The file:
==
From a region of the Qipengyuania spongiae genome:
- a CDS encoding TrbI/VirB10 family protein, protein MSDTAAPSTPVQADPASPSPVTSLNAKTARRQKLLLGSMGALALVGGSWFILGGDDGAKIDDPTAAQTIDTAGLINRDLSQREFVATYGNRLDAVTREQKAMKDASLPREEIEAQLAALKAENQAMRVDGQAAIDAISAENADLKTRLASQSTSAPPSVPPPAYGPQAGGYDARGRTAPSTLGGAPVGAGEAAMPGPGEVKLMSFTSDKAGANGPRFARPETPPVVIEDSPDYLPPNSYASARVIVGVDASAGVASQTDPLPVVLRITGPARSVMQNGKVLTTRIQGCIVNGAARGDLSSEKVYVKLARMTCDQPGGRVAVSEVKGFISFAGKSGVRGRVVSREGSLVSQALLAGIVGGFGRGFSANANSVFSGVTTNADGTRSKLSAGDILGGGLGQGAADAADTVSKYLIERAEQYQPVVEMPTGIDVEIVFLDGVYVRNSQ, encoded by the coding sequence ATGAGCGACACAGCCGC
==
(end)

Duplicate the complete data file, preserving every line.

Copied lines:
From a region of the Qipengyuania spongiae genome:
- a CDS encoding TrbI/VirB10 family protein, protein MSDTAAPSTPVQADPASPSPVTSLNAKTARRQKLLLGSMGALALVGGSWFILGGDDGAKIDDPTAAQTIDTAGLINRDLSQREFVATYGNRLDAVTREQKAMKDASLPREEIEAQLAALKAENQAMRVDGQAAIDAISAENADLKTRLASQSTSAPPSVPPPAYGPQAGGYDARGRTAPSTLGGAPVGAGEAAMPGPGEVKLMSFTSDKAGANGPRFARPETPPVVIEDSPDYLPPNSYASARVIVGVDASAGVASQTDPLPVVLRITGPARSVMQNGKVLTTRIQGCIVNGAARGDLSSEKVYVKLARMTCDQPGGRVAVSEVKGFISFAGKSGVRGRVVSREGSLVSQALLAGIVGGFGRGFSANANSVFSGVTTNADGTRSKLSAGDILGGGLGQGAADAADTVSKYLIERAEQYQPVVEMPTGIDVEIVFLDGVYVRNSQ, encoded by the coding sequence ATGAGCGACACAGCCGC